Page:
Re: Is there any chance of a GPS locked "Si5351A Synthesizer"

Graham, VE3GTC


Agreed on all points.

I did figure out what was causing that periodicity in the frequency - there was a dehumidifier which was turning on and off causing minor changes in air flow and temperature. I thought it was of but I was mistaken.

I still don't understand why all the bumps and squiggles. So, I took a step backwards and started to work forward and be more careful in my tests.

I am using a Vectron 7mm x 5mm oscillator (not TCXO) CDTGCP-27MHz 3.3v 50ppm in lieu of the crystal on the si5351a synthesizer board. 50ppm is a pretty common stability value for these devices. There are 25 and 30 ppm parts available and also quite common and inexpensive, these just happened to be what was easily available at the time. Inexpensive TCXO's are pretty common and typically spec 2.5ppm (a 20x improvement over 50ppm)

First test was to do a reset of the Progrock to return it to a known state and then just applying power and monitor the 27MHz of the oscillator in order to better understand what it is doing (see attached). Started about 30Hz high which quickly decreased as the device (progrock, synthesizer, oscillator) warmed up until stabilizing about 55Hz low. It took about 45 minutes to reach that point and another 25 minutes or so to stabilize even further. After that the frequency remained stable to about +/- 1.5 Hz, remember, this is just the oscillator and is not the programmed output frequency.

This was encouraging so I continued on to step two.

I wanted the synthesizer board to use a 5v supply. A LP2950-3.3v regulator was used in place of the lm317 and supplied with 5v. Pin 18 of the synthesizer was removed to isolate the 3.5V from the progrock board, and the lm317 on the progrock was replaced with a 78l05.

Also, I repogrammed the attiny84 with the latest firmware 1.01a so that I would have the benefit of any improvements in the latest firmware and also on start up would be in a known default condition.

New firmware, regulator mods and all set to go. Programmed to 7400000Hz (a local quite frequency) and using GPS disciplining, monitoring on my GPSDO disciplined Icom R75 receiver and using Spectrum lab to measure and record, the test began.

Start up and skewing to frequency was pretty quick. About 40 minutes after startup, the progrock is seen to make and adjustment, and from then on frequency has slowing increased for a total of about 1.1Hz over 3 hours. 5 hours after startup the frequency is within about 0.2Hz (low) of the target frequency.

Quite impressive actually (well done Hans). Not GPSDO reference frequency stable but very good non the less. And this for a Progrock sitting on my workbench in the basement with a half inch or so of fiberglass insulation over top of the device (dehumidifier has been turned off!).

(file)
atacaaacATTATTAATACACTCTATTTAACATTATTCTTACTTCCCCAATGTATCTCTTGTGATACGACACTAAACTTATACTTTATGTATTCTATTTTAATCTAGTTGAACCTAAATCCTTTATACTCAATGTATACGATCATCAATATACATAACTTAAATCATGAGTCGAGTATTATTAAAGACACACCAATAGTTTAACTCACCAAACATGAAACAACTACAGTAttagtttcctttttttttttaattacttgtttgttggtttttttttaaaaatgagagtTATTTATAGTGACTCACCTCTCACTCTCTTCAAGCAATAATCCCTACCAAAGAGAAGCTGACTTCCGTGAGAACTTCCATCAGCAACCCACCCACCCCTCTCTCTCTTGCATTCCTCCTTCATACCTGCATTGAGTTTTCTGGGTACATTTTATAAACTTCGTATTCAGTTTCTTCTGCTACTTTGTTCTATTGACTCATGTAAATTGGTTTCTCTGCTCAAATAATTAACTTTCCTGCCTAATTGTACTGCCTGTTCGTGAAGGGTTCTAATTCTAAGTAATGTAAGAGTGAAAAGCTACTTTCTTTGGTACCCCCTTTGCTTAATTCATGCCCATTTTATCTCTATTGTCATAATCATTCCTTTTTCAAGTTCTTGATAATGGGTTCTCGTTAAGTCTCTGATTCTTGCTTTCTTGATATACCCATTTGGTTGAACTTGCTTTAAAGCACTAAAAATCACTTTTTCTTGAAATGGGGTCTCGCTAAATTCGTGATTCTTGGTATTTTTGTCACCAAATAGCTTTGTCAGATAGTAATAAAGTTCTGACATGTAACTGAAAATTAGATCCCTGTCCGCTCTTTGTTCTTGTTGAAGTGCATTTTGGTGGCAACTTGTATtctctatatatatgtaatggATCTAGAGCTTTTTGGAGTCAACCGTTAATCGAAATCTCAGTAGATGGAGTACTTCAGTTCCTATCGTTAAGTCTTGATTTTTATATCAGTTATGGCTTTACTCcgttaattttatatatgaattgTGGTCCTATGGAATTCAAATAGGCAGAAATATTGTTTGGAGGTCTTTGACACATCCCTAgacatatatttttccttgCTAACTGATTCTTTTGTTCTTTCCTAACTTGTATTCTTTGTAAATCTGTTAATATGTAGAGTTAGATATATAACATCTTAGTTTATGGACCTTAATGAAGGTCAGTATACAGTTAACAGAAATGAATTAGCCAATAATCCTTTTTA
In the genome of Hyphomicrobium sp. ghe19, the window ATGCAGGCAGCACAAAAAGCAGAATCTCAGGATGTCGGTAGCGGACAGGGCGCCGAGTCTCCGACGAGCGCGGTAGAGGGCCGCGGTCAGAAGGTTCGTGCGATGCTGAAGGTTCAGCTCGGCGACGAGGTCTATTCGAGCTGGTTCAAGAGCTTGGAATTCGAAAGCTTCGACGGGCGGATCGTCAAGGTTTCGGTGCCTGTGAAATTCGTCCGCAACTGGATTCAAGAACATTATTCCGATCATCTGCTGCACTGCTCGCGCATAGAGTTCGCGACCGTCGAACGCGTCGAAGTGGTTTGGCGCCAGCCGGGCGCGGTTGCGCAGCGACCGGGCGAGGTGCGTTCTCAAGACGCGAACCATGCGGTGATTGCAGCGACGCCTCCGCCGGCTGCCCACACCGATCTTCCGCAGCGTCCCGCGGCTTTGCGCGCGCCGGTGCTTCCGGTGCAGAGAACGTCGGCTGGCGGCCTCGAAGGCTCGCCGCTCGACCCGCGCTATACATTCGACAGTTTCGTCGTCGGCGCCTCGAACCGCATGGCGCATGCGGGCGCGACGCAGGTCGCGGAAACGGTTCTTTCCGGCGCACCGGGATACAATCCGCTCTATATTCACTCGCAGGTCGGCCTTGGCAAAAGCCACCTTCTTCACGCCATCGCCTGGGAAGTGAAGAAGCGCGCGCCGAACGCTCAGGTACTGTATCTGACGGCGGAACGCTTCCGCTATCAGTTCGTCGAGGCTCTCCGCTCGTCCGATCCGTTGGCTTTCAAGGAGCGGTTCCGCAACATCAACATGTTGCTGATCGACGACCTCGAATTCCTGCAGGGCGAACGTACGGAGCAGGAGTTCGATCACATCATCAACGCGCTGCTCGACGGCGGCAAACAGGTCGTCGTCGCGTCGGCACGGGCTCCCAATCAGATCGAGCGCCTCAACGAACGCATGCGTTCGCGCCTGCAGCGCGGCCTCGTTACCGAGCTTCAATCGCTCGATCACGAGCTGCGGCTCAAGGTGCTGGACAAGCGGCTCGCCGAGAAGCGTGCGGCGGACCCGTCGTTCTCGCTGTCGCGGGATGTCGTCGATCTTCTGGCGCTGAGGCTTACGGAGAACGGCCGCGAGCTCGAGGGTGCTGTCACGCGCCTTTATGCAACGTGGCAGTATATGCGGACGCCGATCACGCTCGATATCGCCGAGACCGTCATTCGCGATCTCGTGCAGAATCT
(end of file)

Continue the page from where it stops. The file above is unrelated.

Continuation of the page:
Test will continue overnight and probably for a couple of days.

You can see the spectrum lab screen grabs here:

there is also a text file with frequency measurements with more detail that the images.

My need for a LO to monitor CHU or WWV carrier doppler requires stability over accuracy. Typically my receiver is offset 1kHz but even that is not critical.

More tests to come. I am going to get some 25 and 27 MHz TCXO's (inexpensive types of about 2.5ppm) and give those a try.  I did find on that was 1 ppb (billion) but those small tiny devices are $100+ each.

cheers, Graham ve3gtc

On 2018-10-05 05:11, Hans Summers wrote:
Hi Graham

Several factors I think are at play. So I have several comments.

1) I have always said the expected accuracy of a GPS-disciplined ProgRock is better then 0.1ppm. That means 1Hz at 10MHz. So your +/-0.2Hz is well within specification.

2) ProgRock implements an adaptive correction mechanism, starting with large correction steps then fine-tuning it as it gets on frequency, until the steps are very tiny. If there is a sudden drift, ProgRock will increase the correction step size again in order to fix it quickly. For optimum results I think putting a small heatsink (e.g a nut) on the crystal, some thermal insulation around, and closing it to air currents.. these things help avoid sudden small drift. Essentially ProgRock is a control loop and the optimum loop characteristics will always be different in every case, and the systems adaptive correction is an approximation; so it is best to make its job as easy as possible by minimizing drift to start with.

3) The threshold register is important because it controls when corrections are made. For example if set to 5Hz, the firmware will internally perform the drift correction but NOT apply it to the actual output frequency, until the change in 27MHz reference since the last output frequency update, exceeds 5Hz. If you set it to 0, then there will be 1 micro-update per second, every second. This register lets you tailor the characteristics for particular applications. You exchange large infrequent jumps on the one hand, for tiny continuous ones.

4) In the end... the Si5351A register configuration in ProgRock uses the even integer MultiSynth divider principle, making all adjustments via the PLL feedback divider. It has fractional numerator and denominator resolution of 20 bits. This alone limits the accuracy of the output frequency to something like 0.3Hz. It would be possible to make ProgRock more precise, by
a) abandoning the even integer MultiSynth divider OR
b) a more advanced algorithm for register configuration optimization
Needless to say... trying one or both of these is on my list. But my list isn't short...

In conclusion as it stands, your ProgRock is performing to specification, the results are as expected; for reason of my comment #4 above alone, I don't think you can expect better than this at the moment.

73 Hans G0UPL

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